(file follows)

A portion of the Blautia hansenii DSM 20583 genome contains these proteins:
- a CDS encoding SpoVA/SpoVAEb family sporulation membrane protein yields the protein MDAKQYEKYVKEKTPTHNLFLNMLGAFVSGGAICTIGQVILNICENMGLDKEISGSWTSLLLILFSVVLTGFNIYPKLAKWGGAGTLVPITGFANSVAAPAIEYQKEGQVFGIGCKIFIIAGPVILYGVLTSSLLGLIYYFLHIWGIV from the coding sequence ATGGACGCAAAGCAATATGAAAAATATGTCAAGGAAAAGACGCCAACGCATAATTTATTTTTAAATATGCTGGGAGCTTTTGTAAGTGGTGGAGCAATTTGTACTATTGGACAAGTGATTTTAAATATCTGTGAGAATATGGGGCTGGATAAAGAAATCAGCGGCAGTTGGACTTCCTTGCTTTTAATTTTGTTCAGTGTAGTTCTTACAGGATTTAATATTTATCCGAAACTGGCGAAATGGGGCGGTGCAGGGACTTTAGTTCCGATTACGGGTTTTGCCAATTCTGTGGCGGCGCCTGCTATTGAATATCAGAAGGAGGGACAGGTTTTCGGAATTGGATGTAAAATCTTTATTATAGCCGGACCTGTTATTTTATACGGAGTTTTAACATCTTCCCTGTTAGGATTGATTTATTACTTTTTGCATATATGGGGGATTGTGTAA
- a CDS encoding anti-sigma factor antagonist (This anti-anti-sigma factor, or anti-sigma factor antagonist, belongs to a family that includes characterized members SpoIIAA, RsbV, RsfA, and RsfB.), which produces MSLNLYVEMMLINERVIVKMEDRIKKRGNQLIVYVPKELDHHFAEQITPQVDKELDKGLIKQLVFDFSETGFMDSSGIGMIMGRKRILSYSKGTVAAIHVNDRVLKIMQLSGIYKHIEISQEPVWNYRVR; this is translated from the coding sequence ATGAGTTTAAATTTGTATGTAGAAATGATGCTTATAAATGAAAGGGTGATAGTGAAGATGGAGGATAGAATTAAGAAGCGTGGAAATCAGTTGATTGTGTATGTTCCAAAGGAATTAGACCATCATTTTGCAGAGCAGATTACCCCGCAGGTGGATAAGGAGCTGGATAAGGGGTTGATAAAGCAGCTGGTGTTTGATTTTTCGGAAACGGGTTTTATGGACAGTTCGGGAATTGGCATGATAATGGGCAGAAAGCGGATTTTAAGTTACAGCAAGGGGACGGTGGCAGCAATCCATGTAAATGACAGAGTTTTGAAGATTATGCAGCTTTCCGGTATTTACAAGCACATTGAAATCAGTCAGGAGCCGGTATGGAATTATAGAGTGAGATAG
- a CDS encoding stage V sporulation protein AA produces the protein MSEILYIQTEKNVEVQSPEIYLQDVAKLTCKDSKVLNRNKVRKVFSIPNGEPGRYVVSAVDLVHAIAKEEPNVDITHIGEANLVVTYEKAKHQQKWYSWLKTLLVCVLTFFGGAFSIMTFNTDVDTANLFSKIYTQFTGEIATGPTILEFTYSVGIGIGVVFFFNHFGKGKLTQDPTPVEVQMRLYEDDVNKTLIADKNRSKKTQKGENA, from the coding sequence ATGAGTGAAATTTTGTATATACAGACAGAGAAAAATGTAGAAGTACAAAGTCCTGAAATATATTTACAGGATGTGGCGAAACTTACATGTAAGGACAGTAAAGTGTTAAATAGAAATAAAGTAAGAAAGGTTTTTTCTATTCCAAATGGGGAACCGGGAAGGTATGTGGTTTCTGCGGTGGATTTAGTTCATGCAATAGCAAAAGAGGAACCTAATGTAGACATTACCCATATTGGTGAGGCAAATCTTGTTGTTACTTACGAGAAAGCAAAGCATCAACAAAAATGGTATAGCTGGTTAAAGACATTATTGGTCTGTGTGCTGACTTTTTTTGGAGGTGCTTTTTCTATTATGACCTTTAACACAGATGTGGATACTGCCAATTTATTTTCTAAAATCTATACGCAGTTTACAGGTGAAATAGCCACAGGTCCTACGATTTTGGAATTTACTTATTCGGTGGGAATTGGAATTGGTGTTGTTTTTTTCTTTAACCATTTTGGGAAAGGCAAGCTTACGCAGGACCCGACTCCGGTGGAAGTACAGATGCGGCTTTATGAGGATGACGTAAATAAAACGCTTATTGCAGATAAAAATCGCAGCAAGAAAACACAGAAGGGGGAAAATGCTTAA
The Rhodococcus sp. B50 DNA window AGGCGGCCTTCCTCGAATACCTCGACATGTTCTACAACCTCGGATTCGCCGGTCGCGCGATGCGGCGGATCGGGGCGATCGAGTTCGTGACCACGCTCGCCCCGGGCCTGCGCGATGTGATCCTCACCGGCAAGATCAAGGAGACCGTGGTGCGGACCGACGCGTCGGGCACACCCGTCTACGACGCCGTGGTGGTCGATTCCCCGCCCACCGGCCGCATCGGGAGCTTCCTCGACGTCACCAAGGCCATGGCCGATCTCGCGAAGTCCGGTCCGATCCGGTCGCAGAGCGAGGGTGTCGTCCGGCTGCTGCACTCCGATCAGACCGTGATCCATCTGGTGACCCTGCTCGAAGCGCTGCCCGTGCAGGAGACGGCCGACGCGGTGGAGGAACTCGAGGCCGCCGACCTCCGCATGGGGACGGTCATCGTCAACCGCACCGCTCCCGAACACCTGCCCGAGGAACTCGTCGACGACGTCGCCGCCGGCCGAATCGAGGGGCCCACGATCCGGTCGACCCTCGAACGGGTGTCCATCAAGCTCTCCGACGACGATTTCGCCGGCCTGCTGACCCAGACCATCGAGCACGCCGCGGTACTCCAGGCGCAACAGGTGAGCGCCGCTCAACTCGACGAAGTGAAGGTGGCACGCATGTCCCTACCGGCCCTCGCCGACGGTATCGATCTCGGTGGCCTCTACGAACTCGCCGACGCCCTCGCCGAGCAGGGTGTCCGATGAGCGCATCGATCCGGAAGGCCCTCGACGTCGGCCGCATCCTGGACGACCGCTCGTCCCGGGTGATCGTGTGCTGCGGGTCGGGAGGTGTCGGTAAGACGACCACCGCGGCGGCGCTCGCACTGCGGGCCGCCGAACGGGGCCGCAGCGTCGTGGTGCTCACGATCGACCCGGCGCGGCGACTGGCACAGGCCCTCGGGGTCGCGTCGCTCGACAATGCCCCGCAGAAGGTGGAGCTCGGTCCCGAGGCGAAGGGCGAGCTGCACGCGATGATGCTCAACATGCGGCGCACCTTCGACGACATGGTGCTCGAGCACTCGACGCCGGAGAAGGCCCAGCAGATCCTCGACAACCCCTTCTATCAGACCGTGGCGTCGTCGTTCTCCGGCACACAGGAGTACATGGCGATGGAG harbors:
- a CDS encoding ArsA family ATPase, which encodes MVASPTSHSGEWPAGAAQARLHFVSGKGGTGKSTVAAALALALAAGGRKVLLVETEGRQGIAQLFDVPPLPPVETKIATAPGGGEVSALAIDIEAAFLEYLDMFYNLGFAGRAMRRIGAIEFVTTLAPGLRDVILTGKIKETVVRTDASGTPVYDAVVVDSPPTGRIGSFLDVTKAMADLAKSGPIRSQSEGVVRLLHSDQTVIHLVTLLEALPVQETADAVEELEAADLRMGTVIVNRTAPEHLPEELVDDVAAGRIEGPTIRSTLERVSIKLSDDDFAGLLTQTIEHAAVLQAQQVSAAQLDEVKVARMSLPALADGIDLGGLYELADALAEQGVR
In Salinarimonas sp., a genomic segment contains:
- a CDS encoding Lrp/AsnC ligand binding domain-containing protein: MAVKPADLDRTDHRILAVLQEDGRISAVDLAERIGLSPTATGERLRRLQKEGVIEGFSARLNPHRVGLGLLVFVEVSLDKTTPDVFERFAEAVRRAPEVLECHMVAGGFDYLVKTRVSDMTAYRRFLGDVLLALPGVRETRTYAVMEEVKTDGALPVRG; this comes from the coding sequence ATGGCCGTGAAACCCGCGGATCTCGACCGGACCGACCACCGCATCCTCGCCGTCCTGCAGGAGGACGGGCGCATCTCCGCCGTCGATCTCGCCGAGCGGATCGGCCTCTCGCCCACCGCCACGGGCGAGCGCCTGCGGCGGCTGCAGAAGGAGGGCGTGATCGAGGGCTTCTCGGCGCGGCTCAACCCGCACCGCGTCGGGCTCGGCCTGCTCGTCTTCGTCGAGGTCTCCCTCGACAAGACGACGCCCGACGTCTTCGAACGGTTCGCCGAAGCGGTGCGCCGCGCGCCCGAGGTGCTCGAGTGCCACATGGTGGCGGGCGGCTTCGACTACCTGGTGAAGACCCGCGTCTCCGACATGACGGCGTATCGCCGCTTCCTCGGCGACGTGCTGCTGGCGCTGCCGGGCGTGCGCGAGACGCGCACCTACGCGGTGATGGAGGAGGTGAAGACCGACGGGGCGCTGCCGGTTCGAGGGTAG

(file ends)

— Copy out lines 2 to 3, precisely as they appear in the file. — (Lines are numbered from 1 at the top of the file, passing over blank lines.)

- a CDS encoding SpoVA/SpoVAEb family sporulation membrane protein yields the protein MDAKQYEKYVKEKTPTHNLFLNMLGAFVSGGAICTIGQVILNICENMGLDKEISGSWTSLLLILFSVVLTGFNIYPKLAKWGGAGTLVPITGFANSVAAPAIEYQKEGQVFGIGCKIFIIAGPVILYGVLTSSLLGLIYYFLHIWGIV from the coding sequence ATGGACGCAAAGCAATATGAAAAATATGTCAAGGAAAAGACGCCAACGCATAATTTATTTTTAAATATGCTGGGAGCTTTTGTAAGTGGTGGAGCAATTTGTACTATTGGACAAGTGATTTTAAATATCTGTGAGAATATGGGGCTGGATAAAGAAATCAGCGGCAGTTGGACTTCCTTGCTTTTAATTTTGTTCAGTGTAGTTCTTACAGGATTTAATATTTATCCGAAACTGGCGAAATGGGGCGGTGCAGGGACTTTAGTTCCGATTACGGGTTTTGCCAATTCTGTGGCGGCGCCTGCTATTGAATATCAGAAGGAGGGACAGGTTTTCGGAATTGGATGTAAAATCTTTATTATAGCCGGACCTGTTATTTTATACGGAGTTTTAACATCTTCCCTGTTAGGATTGATTTATTACTTTTTGCATATATGGGGGATTGTGTAA
- a CDS encoding anti-sigma factor antagonist (This anti-anti-sigma factor, or anti-sigma factor antagonist, belongs to a family that includes characterized members SpoIIAA, RsbV, RsfA, and RsfB.), which produces MSLNLYVEMMLINERVIVKMEDRIKKRGNQLIVYVPKELDHHFAEQITPQVDKELDKGLIKQLVFDFSETGFMDSSGIGMIMGRKRILSYSKGTVAAIHVNDRVLKIMQLSGIYKHIEISQEPVWNYRVR; this is translated from the coding sequence ATGAGTTTAAATTTGTATGTAGAAATGATGCTTATAAATGAAAGGGTGATAGTGAAGATGGAGGATAGAATTAAGAAGCGTGGAAATCAGTTGATTGTGTATGTTCCAAAGGAATTAGACCATCATTTTGCAGAGCAGATTACCCCGCAGGTGGATAAGGAGCTGGATAAGGGGTTGATAAAGCAGCTGGTGTTTGATTTTTCGGAAACGGGTTTTATGGACAGTTCGGGAATTGGCATGATAATGGGCAGAAAGCGGATTTTAAGTTACAGCAAGGGGACGGTGGCAGCAATCCATGTAAATGACAGAGTTTTGAAGATTATGCAGCTTTCCGGTATTTACAAGCACATTGAAATCAGTCAGGAGCCGGTATGGAATTATAGAGTGAGATAG